We've stressed that our analysis of systems rests upon knowing just a few variables, instead of trying to find out variables affecting individual particles. To this end, we will talk about 6 variables in particular that can be used to determine the energy of a system.
We have already been introduced to the entropy σ and the temperature τ as variables. There are two more variables that are so common in everyday usage that they don't warrant a close look, namely the number N of particles in a system and the volume V of a system. That leaves two more variables to understand before we can dive into the study of systems.
Suppose that we have two systems, each consisting of the same single chemical species, which come into thermal and diffusive contact (meaning that particles can move between them). Note that thermal contact alone prohibits such an exchange. Imagine what happens when you touch a radiator - there is certainly a thermal contact, as you feel the heat of the radiator. However, there isn't much of a diffusive contact, as your hand doesn't suddenly melt into the radiator and become replaced in part by metal!
Now, our chemical intuition tells us that the particles will flow from the denser system to that which is less dense. We will formalize this notion by introducing the chemical potential μ , which governs how particles will flow between two systems. For now, we can think of the chemical potential as follows:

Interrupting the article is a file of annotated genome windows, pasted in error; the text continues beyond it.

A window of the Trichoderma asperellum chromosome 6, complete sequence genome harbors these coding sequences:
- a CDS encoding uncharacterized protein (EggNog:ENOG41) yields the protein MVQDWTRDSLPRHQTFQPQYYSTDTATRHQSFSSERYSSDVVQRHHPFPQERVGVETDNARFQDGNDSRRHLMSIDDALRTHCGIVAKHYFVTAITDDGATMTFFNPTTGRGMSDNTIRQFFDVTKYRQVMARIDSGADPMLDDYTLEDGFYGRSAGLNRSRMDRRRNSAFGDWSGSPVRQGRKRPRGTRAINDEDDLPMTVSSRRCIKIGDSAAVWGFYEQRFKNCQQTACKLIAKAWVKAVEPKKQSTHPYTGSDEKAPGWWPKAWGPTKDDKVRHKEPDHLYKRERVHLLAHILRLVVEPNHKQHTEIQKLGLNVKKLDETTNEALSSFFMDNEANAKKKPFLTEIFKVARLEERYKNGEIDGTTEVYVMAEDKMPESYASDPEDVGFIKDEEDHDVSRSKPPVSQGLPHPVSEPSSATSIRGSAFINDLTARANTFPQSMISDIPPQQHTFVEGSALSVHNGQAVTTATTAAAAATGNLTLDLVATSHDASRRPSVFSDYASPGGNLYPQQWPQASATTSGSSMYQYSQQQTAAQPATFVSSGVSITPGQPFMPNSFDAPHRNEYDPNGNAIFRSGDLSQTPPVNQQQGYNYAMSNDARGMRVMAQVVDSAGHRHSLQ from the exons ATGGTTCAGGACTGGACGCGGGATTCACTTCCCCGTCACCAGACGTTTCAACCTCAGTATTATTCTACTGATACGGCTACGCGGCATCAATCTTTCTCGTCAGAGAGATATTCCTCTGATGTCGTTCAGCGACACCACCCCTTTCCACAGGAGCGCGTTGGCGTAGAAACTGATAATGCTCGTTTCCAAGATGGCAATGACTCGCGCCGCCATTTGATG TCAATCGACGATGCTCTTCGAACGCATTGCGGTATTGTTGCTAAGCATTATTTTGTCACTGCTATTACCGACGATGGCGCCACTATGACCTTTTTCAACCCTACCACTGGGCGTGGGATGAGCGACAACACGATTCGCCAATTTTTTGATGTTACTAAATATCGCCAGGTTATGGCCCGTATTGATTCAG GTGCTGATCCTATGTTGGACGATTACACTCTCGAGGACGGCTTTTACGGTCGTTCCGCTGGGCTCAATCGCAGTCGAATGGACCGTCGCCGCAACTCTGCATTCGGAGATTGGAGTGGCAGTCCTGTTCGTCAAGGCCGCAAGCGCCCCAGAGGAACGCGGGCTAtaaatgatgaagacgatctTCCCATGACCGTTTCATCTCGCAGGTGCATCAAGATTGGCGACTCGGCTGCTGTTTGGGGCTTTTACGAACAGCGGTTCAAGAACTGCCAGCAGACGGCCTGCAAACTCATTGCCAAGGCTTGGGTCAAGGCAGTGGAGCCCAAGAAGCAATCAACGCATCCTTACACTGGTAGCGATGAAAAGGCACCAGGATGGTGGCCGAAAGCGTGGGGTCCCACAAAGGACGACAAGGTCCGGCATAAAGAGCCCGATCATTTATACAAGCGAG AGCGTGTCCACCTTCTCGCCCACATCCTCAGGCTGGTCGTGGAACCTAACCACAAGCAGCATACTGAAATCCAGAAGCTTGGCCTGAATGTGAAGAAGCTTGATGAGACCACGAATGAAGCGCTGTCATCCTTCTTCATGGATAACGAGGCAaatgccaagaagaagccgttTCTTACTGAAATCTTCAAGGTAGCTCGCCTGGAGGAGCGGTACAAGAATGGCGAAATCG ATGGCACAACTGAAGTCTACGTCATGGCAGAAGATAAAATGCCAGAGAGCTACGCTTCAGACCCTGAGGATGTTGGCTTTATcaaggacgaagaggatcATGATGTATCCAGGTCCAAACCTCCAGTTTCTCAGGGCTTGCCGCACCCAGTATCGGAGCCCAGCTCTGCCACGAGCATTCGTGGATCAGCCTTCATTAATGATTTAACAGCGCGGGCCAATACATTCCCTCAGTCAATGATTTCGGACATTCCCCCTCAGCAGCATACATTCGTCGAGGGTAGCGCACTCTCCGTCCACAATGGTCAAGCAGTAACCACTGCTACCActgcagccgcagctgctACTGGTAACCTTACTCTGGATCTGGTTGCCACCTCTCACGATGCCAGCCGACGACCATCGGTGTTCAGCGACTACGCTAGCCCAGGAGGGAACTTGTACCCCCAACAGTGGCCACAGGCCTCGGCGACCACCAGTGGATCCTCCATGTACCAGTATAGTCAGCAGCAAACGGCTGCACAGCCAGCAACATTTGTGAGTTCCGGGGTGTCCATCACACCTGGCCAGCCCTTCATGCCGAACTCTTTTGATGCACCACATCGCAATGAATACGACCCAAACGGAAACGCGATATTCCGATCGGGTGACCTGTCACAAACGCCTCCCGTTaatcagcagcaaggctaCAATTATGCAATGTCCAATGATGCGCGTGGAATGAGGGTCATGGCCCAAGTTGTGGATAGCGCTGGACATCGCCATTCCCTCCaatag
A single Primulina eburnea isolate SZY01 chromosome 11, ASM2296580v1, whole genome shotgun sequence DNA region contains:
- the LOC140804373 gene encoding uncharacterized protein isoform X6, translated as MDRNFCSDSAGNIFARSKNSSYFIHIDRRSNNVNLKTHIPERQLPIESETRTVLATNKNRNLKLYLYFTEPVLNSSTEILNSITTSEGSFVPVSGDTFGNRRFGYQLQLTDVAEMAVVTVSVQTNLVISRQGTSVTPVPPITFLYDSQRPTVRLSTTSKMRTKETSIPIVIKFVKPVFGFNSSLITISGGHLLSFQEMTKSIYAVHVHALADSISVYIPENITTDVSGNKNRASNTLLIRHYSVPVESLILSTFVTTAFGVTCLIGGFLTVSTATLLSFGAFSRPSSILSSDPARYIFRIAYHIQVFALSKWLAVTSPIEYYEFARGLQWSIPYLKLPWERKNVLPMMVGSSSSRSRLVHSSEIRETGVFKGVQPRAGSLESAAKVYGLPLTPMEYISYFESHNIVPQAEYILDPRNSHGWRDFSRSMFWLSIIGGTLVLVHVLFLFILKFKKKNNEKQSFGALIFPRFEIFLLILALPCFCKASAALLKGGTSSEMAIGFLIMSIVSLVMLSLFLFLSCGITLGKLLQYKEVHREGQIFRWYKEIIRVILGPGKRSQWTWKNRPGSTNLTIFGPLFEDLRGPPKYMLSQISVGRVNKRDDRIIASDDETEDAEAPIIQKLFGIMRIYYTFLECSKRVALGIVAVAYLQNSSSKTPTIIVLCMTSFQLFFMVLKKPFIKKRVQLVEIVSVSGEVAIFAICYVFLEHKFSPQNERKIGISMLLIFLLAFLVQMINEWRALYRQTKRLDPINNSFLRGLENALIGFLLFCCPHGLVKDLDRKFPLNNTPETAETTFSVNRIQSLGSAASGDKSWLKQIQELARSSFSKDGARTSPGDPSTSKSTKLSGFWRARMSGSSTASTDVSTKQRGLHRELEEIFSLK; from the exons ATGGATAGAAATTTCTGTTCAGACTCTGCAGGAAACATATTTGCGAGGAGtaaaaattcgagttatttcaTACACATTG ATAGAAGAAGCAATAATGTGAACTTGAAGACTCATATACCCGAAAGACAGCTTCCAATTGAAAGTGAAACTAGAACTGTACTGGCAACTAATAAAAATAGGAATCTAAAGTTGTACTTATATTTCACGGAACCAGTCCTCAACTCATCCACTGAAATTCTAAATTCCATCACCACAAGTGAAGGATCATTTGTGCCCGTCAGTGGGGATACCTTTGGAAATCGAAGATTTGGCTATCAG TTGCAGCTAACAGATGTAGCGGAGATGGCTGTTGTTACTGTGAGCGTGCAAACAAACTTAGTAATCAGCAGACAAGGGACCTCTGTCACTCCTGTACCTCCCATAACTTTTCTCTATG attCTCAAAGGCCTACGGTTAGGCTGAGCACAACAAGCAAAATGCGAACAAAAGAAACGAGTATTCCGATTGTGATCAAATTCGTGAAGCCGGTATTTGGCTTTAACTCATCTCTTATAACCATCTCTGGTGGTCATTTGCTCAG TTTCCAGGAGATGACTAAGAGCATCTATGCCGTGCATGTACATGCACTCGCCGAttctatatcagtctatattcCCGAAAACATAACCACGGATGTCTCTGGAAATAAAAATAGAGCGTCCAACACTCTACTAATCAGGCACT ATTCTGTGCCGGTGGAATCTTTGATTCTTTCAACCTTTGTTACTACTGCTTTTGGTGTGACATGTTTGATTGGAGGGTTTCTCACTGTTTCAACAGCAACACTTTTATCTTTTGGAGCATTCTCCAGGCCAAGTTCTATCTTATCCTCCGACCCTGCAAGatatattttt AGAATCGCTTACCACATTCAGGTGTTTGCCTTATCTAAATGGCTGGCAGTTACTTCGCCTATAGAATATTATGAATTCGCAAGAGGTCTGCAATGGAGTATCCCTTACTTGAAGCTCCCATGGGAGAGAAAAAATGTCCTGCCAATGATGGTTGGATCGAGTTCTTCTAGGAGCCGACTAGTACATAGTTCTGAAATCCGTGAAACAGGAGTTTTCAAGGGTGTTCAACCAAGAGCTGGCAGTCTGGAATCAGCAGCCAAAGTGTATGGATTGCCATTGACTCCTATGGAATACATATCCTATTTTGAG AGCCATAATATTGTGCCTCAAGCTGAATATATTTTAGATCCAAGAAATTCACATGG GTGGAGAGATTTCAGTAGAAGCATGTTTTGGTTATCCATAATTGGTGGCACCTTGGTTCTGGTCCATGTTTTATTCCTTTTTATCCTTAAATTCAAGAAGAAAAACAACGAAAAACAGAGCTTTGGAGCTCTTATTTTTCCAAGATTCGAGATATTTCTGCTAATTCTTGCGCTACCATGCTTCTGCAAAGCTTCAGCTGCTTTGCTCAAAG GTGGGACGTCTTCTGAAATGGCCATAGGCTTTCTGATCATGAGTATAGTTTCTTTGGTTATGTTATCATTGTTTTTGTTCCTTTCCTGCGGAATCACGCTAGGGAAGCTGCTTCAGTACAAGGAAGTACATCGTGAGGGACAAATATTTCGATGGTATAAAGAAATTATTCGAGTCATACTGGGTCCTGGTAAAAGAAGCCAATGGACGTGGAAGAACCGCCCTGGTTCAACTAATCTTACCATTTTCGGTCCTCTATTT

The chemical potential can be defined in different manners as well, and we will address this shortly.
Nevertheless, we can say now that particles will flow from a system with a higher chemical potential to a system with a lower chemical potential if the two are in diffusive and thermal contact.
The final variable to define lends itself nicely to an intuitive understanding as well. We commonly think of the pressure as the force per unit area in physics. While the units work out to be the same, we define pressure in a different manner altogether here:
The equation states that pressure is related to the way that the energy changes as the volume changes. We will explore how this correlates with our intuitive notion in the problems at the end of the section.
A key distinction needs to be made here among the variables. Some of the variables we call extensive, if they obey the following property - upon the doubling of the system, they too double. We can quickly see that the volume V doubles if the system doubles, as do the number of particles N and the entropy σ . If a variable remains constant upon the doubling of the system, then we call that variable intensive. The temperature τ , the pressure p and the chemical potential μ are all intensive. We will decide upon which category to put the energy in the problems at the end of the section.